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HHMI Fellowships Support Life Science Leaders from Underrepresented Groups

With humility even at a moment when they’ve been selected for significant honors, three young Brown University life scientists,  emphasized that they would never be where they are today without the generous guidance of many mentors. Now, as they accept the prestigious fellowships from the Howard Hughes Medical Institute (HHMI), doctoral students Kavin Nuñez and Shawn Williams, and postdoctoral researcher Arif Hamid all say that they are dedicated to becoming the mentors they know firsthand can make an existential difference in the careers of young scholars, particularly from historically underrepresented groups and low-income backgrounds.

Two PhD Students Receive Ford Fellowships

Doctoral students Amanda Boston, Africana Studies and Elizabeth Rule, American Studies are recipients of the 2017 Ford Foundation Fellowship.

"I'm really excited and honored to have been selected for such a prestigious fellowship. I look forward to working with and learning from others in the network of Ford Fellows who are doing the critical work of promoting diversity and social justice within and outside of the academy," says Boston.

The competition is funded by the National Academies of Sciences, Engineering, and Medicine with the goal of increasing the diversity of the nation’s college and university faculties by increasing their ethnic and racial diversity, to maximize the educational benefits of diversity, and to increase the number of professors who can and will use diversity as a resource for enriching the education of all students.

Kaufman Wins American Indian Science and Engineering Society Fellowship

Doctoral student Sierra Kaufman was selected as part of the fourth cohort of students in the Lighting the Pathway to Faculty Careers for Natives in STEM from the American Indian Science and Engineering Society (AISES). Kaufman is a member of the Shinnecock Nation, a small tribe on Long Island. At Brown she studies in the Earth, Environmental, and Planetary Sciences program and is also a Presidential Fellow.

"This fellowship is important to me because it offers support and mentoring sensitive to the issues relevant to Native Americans. My short term goal is to become a capable and competitive applicant for future academic positions and in the long term, to be able to give back by mentoring young members of a diverse STEM community," says Kaufman.

Convocation 2017

Graduate students walk through the Van Wickle Gates, a rite of Convocation. On the Main Green, President Christina Paxson proclaimed the opening of the academic year and welcomed all students to campus. Daniel Jordan Smith,  Professor and Chair of Anthropology, Director, Africa Initiative, Watson Institute, and the Royce Family Professor of Teaching Excellence, offered the keynote address, "So You Want to Change the World?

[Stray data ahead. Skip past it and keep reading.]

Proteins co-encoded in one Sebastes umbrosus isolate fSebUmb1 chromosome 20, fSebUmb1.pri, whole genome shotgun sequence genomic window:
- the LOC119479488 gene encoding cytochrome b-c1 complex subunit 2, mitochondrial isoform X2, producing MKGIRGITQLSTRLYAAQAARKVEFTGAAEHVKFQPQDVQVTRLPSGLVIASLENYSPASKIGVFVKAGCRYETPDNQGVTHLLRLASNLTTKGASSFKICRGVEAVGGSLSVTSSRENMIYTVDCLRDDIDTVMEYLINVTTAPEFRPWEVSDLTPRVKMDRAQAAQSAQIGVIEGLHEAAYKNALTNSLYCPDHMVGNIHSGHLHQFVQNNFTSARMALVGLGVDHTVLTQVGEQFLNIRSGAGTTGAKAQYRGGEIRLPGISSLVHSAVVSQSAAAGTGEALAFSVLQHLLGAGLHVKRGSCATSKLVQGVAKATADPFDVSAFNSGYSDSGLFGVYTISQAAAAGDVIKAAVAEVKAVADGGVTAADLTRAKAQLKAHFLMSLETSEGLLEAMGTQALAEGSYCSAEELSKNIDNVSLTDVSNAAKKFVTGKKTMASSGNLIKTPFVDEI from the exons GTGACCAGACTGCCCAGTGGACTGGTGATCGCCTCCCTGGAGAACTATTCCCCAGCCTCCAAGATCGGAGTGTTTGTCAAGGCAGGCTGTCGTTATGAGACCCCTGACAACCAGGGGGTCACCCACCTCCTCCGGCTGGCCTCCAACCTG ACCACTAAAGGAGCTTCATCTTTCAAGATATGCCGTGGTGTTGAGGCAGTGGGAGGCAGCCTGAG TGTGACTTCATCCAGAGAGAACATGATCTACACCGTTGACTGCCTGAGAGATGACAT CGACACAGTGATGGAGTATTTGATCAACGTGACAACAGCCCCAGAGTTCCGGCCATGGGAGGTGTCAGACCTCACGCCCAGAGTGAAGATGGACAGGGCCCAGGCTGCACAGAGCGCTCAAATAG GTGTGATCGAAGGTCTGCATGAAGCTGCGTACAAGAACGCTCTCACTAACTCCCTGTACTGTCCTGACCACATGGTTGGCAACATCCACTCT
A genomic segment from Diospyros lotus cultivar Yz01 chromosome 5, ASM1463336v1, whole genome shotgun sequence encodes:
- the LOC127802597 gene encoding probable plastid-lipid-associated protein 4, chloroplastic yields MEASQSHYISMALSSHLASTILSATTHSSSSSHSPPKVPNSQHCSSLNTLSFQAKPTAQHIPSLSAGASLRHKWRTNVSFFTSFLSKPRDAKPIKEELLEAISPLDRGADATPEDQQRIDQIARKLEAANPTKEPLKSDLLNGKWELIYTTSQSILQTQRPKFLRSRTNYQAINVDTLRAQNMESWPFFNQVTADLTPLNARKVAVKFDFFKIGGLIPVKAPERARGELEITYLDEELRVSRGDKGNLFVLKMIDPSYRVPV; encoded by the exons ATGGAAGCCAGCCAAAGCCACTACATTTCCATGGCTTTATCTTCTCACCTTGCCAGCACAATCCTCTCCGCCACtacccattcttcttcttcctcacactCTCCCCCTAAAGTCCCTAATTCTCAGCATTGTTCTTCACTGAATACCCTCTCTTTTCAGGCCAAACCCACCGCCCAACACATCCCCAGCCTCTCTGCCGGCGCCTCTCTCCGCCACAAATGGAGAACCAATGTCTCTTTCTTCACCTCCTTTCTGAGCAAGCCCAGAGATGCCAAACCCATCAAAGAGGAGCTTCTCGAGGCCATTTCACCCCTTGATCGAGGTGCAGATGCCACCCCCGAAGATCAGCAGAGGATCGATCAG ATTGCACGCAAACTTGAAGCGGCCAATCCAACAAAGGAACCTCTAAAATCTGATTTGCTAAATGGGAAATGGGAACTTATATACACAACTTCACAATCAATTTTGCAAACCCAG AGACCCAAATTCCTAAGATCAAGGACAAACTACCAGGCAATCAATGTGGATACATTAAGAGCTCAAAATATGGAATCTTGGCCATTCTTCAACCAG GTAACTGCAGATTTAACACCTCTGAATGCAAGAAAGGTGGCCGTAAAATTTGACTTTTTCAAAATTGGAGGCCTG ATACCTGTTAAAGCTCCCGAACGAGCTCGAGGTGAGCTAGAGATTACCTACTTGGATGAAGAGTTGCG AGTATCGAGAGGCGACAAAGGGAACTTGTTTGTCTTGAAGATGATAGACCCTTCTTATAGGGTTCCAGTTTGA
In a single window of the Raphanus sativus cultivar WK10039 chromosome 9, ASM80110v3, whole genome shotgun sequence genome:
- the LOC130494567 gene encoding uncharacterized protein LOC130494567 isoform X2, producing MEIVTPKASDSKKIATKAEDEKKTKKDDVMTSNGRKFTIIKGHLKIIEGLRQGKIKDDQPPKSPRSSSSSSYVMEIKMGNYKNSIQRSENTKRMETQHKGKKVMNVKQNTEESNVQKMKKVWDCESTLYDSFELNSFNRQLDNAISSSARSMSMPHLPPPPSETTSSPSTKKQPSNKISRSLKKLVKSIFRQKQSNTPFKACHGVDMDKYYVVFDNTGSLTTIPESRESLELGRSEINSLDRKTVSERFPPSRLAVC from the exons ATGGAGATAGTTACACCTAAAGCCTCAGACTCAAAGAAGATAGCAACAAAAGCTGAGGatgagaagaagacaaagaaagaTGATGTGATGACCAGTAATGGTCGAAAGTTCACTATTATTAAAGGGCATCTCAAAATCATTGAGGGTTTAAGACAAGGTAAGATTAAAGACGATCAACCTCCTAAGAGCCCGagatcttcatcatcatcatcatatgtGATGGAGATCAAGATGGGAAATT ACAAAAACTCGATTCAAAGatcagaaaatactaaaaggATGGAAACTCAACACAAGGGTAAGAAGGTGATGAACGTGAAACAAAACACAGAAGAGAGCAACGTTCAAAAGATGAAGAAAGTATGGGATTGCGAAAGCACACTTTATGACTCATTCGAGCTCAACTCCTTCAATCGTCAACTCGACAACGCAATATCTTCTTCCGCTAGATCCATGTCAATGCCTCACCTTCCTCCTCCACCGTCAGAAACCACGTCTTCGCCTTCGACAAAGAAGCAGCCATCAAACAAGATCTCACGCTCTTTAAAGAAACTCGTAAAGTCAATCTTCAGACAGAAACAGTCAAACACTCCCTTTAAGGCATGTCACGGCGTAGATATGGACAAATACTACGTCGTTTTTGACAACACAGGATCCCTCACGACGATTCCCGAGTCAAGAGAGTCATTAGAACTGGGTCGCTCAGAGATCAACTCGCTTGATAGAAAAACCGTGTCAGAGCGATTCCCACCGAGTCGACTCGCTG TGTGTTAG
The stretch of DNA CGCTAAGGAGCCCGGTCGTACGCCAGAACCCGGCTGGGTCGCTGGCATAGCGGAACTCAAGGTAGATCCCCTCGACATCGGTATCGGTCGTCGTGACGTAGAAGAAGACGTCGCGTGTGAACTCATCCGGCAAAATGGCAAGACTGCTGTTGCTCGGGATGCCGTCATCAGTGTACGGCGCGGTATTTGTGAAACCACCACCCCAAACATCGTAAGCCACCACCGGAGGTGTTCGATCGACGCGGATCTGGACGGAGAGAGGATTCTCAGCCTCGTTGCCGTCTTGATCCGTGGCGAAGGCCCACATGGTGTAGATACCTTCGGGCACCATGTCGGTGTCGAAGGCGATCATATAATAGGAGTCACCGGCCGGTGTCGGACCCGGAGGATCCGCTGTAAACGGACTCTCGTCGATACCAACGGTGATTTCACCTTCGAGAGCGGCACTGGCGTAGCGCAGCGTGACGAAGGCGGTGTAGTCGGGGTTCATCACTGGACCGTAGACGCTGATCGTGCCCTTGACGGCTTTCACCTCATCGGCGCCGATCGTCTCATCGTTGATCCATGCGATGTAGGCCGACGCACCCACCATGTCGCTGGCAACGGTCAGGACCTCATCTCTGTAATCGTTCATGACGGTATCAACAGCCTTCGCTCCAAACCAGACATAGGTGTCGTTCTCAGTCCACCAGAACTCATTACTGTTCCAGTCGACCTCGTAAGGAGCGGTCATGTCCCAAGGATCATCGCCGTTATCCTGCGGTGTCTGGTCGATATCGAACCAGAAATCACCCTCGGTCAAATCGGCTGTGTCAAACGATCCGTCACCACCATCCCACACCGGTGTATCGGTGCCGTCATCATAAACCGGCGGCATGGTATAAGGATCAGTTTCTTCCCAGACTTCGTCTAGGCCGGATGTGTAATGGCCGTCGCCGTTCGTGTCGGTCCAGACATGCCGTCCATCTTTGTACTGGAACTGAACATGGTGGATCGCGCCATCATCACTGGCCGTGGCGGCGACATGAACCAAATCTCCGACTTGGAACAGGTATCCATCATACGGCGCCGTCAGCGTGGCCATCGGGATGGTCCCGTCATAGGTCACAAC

Orientation 2017

Orientation featured a welcome from President Christina Paxson & Provost Richard Locke today, along with sessions on Thriving at Brown and Title IX, as well as a resource fair and historical campus walking tours. The Graduate School's incoming class of 866 includes 330 pursuing doctoral degrees, 516 entering master's programs, and 20 non-degree students.

Why Student Research Matters -- a Call for Nominations

The Graduate School is hosting its third Research Matters! event, featuring live talks by outstanding graduate students and post-docs on “why my research matters” in early November. Students, faculty and other community members are invited to make nominations by September 11, 2017. Students may nominate themselves. Those nominated will be invited to submit a synopsis of their research ideas and a short video of themselves presenting their scholarship due by September 19, 2017. Watch the video. | Learn more

Taylor-Singleton Named Simmons Scholar

Jalisia Taylor-Singleton, a new graduate student in Brown’s master's program in Urban Education Policy, was named the 2017 winner of the Ruth J. Simmons Urban Education Policy Scholarship, a full-tuition award.

The Board of Overseers of the Annenberg Institute for School Reform at Brown University established the permanent annual scholarship in 2012 for a UEP student who most epitomizes the former Brown University president’s commitment to education equity and social justice.

Student Research: Computer Models Provide New Understanding of Sickle Cell Disease

Computer models developed by Brown University mathematicians, including Lu Lu, an Applied Mathematics doctoral student, show new details of what happens inside a red blood cell affected by sickle cell disease. The researchers said they hope their models, described in an article in the Biophysical Journal, will help in assessing drug strategies to combat the genetic blood disorder, which affects millions of people worldwide.

Fulbright U.S Student Program Opportunities

The 2018-2019 Fulbright U.S. Student competition is open. To learn more about applying, please visit the Getting Started page. Brown's internal deadline for applications is September 12, 2017; learn more about the process here. This federal program enables students to undertake international graduate study, advanced research, university teaching, and teaching in elementary and secondary schools worldwide.